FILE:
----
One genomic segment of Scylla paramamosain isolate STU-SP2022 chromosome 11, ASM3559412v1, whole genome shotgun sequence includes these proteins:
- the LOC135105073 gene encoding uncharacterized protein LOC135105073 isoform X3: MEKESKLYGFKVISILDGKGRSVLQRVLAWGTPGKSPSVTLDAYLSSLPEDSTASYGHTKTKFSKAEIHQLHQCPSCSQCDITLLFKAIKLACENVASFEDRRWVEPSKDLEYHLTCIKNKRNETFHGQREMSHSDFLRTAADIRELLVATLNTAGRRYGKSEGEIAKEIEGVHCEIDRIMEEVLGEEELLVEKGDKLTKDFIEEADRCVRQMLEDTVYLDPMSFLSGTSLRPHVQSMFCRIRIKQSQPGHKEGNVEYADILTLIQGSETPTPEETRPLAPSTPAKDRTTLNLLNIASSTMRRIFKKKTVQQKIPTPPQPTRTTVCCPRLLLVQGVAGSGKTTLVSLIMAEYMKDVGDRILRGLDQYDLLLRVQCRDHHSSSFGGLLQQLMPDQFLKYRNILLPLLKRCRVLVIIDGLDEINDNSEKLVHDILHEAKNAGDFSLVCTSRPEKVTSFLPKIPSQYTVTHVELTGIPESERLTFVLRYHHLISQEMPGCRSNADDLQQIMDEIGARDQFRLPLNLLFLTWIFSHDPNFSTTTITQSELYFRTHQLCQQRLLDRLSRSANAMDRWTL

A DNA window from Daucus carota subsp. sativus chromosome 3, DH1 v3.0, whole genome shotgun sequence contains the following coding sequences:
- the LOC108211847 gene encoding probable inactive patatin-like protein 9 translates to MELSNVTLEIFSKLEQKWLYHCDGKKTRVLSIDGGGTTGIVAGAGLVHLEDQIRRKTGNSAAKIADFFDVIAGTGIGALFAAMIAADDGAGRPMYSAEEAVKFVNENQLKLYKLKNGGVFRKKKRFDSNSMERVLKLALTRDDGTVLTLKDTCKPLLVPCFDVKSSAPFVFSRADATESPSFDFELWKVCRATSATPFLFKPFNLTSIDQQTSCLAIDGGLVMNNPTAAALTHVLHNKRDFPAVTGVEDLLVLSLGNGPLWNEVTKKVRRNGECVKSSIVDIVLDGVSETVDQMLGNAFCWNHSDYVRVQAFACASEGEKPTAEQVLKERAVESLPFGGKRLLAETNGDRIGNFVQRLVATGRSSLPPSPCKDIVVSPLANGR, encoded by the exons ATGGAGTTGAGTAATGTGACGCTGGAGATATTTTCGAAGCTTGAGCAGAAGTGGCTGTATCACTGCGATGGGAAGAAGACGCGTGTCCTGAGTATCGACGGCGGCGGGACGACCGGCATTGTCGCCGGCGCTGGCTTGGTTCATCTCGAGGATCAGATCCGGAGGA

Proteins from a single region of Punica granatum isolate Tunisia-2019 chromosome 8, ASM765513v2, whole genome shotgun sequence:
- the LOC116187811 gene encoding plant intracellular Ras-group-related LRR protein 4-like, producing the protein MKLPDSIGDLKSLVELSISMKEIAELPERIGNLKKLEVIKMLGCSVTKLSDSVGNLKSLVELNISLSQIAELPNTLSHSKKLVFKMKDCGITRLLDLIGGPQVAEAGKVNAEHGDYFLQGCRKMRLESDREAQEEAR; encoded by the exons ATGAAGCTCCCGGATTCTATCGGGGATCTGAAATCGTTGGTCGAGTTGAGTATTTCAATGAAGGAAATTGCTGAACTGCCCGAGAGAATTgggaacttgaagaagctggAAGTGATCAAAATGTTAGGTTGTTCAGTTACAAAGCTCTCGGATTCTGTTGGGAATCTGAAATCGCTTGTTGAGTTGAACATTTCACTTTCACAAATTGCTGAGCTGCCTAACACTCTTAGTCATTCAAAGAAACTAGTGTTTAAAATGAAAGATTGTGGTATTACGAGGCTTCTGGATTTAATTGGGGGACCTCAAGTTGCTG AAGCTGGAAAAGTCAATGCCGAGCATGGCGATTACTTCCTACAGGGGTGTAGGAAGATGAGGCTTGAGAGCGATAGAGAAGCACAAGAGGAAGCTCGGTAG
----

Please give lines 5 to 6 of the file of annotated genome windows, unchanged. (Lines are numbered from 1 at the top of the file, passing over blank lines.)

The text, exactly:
Proteins from a single region of Punica granatum isolate Tunisia-2019 chromosome 8, ASM765513v2, whole genome shotgun sequence:
- the LOC116187811 gene encoding plant intracellular Ras-group-related LRR protein 4-like, producing the protein MKLPDSIGDLKSLVELSISMKEIAELPERIGNLKKLEVIKMLGCSVTKLSDSVGNLKSLVELNISLSQIAELPNTLSHSKKLVFKMKDCGITRLLDLIGGPQVAEAGKVNAEHGDYFLQGCRKMRLESDREAQEEAR; encoded by the exons ATGAAGCTCCCGGATTCTATCGGGGATCTGAAATCGTTGGTCGAGTTGAGTATTTCAATGAAGGAAATTGCTGAACTGCCCGAGAGAATTgggaacttgaagaagctggAAGTGATCAAAATGTTAGGTTGTTCAGTTACAAAGCTCTCGGATTCTGTTGGGAATCTGAAATCGCTTGTTGAGTTGAACATTTCACTTTCACAAATTGCTGAGCTGCCTAACACTCTTAGTCATTCAAAGAAACTAGTGTTTAAAATGAAAGATTGTGGTATTACGAGGCTTCTGGATTTAATTGGGGGACCTCAAGTTGCTG AAGCTGGAAAAGTCAATGCCGAGCATGGCGATTACTTCCTACAGGGGTGTAGGAAGATGAGGCTTGAGAGCGATAGAGAAGCACAAGAGGAAGCTCGGTAG